It’s 2020! The blog has been quiet for almost half a year, and I apologize. But here’s to a new growing season, with a new website, new greenhouse, new high tunnel, and the same (although feeling renewed) farmers!
In this post I’d like to share the results of lots of hard work back in the fall, how our practices will change with a high tunnel, and what we are excited about for the 2020 season.
My singular obsession in the fall (that’s how it felt, at least), and a reason for the absence of blog activity, was the construction of a high tunnel in our crop field, the first very visible alteration to the lower section of the farm. At 30′ wide and 96′ long, it covers about 2600 square feet of soil surface, enough to grow the earliest and latest vegetables of the season, plus a small selection of summer vegetables that will do great in a hot environment.
It was a major undertaking, and we are eternally grateful to the many people who assisted, starting with unloading the 4500-pound delivery and ending with the final pieces lifted into place in November. Our farming neighbors, non-farming neighbors, relatives of neighbors, and many of our own relatives all showed up at various moments, providing a massive amount of help to the 2 of us. We absolutely could not have done this without them and they all deserve mouthwatering, juicy heirloom tomatoes in 2020!
A high tunnel does not have a floor: it covers the same soil that is found outside of it, but the soil inside is kept warmer and is not exposed to precipitation. This combination of conditions requires special care of the soil and crops in a high tunnel. Commonly, for example, certain nutrients can accumulate due to the lack of soaking rain and snowfall, which ordinarily leaches nutrients from the top soil. We will provide regular irrigation, given the lack of rainfall in the tunnel, and we will likely devise a way to collect rainfall, so that we are not only watering with our well water, which is very hard and over time would alter the soil pH.
And the benefits of a high tunnel? Lots. We intend to significantly extend the season, both into spring and fall, for cold-hardy crops including kale, carrots, beets, radishes, lettuce, arugula, and turnips. The high tunnel will provide protection in cold weather, preventing crops from being damaged by frost (at least until a really deep freeze). Between those periods, heat-loving crops like tomatoes, basil, and peppers will grow healthily in the abundant heat. They also benefit from protection from rainfall, a major cause of the spreading of disease in this sensitive crops.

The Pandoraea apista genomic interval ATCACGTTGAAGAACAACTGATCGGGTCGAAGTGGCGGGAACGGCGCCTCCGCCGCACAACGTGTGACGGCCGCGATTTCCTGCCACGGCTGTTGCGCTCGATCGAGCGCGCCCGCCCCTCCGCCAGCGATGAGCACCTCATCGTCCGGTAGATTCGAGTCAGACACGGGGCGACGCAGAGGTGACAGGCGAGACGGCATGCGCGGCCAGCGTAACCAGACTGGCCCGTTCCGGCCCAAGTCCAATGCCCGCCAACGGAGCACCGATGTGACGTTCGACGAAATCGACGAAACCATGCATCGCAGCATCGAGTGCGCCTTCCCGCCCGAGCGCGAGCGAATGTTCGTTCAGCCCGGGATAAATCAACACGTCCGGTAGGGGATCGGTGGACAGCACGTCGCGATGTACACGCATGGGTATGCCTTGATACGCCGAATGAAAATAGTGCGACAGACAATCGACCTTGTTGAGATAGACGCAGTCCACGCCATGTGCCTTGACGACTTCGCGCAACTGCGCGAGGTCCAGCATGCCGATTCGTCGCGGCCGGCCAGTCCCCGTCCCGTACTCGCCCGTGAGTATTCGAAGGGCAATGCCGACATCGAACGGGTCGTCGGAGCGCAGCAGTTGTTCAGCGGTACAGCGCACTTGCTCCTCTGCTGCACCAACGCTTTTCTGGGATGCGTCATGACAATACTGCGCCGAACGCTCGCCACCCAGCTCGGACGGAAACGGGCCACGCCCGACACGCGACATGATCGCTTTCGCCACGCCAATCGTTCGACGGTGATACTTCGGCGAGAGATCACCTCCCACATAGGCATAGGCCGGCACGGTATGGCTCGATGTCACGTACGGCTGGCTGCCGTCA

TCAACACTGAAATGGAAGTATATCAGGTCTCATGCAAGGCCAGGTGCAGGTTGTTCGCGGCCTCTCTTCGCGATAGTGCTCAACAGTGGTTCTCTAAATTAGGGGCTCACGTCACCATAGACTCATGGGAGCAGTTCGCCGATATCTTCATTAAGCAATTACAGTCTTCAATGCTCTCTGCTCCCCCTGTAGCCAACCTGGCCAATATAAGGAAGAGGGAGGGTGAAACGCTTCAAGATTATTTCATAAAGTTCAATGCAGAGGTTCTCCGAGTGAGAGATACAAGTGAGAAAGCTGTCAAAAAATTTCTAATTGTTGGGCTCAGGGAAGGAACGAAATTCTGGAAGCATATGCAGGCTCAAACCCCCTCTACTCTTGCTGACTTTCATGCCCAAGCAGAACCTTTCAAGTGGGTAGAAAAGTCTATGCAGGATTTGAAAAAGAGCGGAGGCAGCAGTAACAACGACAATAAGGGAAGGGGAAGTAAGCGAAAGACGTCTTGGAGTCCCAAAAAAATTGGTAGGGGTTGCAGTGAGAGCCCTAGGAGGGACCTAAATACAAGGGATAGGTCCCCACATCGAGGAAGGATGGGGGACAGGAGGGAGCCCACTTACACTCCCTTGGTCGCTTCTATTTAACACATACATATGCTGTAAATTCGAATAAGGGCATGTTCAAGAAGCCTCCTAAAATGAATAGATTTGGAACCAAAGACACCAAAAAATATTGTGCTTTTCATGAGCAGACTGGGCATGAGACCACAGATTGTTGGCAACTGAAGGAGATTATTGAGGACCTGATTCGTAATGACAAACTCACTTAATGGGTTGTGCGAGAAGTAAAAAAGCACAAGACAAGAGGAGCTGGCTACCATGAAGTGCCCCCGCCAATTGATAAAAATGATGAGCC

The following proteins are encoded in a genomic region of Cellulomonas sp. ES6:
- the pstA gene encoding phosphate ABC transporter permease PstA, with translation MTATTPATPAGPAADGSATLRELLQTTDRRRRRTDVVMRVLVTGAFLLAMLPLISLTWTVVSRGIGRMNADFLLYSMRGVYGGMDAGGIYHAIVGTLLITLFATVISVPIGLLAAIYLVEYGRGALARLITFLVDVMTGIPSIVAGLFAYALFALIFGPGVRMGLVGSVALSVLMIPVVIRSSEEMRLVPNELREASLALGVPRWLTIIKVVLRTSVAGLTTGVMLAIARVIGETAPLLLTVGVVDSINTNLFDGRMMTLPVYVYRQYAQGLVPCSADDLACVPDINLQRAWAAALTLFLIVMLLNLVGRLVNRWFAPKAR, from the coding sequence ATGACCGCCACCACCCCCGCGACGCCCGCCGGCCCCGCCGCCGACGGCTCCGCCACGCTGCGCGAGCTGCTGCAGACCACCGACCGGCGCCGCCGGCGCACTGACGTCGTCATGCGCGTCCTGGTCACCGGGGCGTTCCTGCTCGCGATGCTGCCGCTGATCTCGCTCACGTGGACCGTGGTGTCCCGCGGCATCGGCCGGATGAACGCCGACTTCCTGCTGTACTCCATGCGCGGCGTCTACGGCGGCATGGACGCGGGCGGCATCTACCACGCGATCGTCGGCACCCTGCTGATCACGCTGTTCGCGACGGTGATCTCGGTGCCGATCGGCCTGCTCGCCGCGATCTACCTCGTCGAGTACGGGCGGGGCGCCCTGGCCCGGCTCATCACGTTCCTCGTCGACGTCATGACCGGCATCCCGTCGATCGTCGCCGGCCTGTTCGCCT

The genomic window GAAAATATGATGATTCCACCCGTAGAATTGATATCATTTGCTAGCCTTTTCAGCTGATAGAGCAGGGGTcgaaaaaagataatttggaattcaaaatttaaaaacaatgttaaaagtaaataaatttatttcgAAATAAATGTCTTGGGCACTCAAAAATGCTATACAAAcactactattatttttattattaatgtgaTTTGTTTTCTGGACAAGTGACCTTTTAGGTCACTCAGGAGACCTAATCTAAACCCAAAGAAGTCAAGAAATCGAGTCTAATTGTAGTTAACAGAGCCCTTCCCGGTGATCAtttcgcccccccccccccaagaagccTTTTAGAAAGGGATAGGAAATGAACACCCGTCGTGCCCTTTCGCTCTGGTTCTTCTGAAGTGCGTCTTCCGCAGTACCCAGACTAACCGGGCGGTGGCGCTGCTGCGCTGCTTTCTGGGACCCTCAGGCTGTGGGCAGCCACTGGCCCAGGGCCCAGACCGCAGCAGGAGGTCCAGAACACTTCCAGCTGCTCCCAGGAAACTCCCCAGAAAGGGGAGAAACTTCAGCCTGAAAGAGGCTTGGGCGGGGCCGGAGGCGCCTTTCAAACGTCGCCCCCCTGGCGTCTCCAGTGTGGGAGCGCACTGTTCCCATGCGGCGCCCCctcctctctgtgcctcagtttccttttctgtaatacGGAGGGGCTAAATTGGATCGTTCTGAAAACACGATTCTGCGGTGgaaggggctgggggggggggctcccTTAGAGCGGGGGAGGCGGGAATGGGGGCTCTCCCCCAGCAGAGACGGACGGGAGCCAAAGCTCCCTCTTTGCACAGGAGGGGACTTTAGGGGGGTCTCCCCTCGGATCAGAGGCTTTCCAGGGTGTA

Work has begun in the tunnel! The surrounding field is frozen solid with a snow and ice blanket, but the soil within is soft, workable, and warm. The high tunnel should significantly change our season compared to last year, with higher production from less space.
The small greenhouse, in its inaugural year, is already contributing to a less stressful and more productive very early season, accommodating far more trays than the old structure could. Our production of garden seedlings, for sale at farmers markets and at the farm, is more than doubled compared to last year, in large part because we now have more space and a much more reliable greenhouse.
So, what are we excited for in 2020? A lot. We will return to the Midtown Farmers Market at Moon Palace Books in Minneapolis. We intend (pending application) to also be at the Menomonie Farmers Market for the first time, helping to develop a stronger relationship with neighbors and customers who live very close to the farm. Our market stalls will be full of garden seedlings in May, including heirloom tomatoes, a variety of herbs, and some of our favorite pollinator-friendly perennial herbs and flowers. Finally, we hope to be present each moment of this season, taking the ups and downs in stride and not overworking ourselves (the hardest task of the year?).
We are excited to see you and hear from you in 2020! Thanks for reading.